At best, a system that could be coaxed to reform through mass demands for change.

At worst, a shifting mask of respectable apologia built to cover an ongoing legacy of slavery, expropriation, neocolonial violence and subjugation.

Watching the foundation crumble, one response is to double down.

Say the hierarchy is good, actually. The shortest path to power is the best. The ends justify the means.

Morality, truth, scientific fact, all expendable on the scramble upward. Bonus points for stoking xenophobia and bigotry on the way.

In the end, Trump’s win was entirely consistent with the past 40 years of American political and economic policy.

Capitalism turns to fascism when times get tough, and they’re tough enough now that the cracks are too big to ignore.

I finally had an explanation that made sense.

It was time for a new question:

What am I gonna do about it?


I credit a few factors for the divergence I found from the reactionary nihilism of 4chan’s later years.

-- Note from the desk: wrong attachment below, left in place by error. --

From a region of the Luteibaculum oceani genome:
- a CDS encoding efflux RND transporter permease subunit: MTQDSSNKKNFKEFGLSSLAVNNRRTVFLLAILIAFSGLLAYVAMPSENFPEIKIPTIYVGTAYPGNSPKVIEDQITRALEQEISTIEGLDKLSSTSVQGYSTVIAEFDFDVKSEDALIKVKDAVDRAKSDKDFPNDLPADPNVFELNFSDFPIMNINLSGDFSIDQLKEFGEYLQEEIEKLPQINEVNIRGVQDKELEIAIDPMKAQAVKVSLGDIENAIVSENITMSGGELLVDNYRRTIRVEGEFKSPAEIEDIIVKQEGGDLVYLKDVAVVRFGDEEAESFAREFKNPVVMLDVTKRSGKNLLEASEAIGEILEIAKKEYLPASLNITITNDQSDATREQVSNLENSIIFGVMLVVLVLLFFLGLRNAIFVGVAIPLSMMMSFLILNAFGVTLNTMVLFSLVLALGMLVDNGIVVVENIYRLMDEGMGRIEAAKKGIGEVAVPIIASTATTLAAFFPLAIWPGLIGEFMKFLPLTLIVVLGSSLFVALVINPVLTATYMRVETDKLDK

• Generally progressive, internationally-minded parents;
  • A lively curiosity bolstered by a great public education;
  • Being in the right place at the right time to dodge the Great Recession;
  • A deep-seated boredom with whiteness and maleness as social defaults.

I didn’t see myself in stories about what men should want or be, so it was that much easier to look outside of them for wisdom and inspiration when the time came.

And that’s where this is going, in the next installment.

Having dismantled a lot of the received wisdom of a liberal American upbringing, I was getting ready to replace it.

By the time the pandemic hit, the pretzel arc of history in my mind was brittle enough to shatter in a stiff wind.

2020 took it and suplexed it into the sun.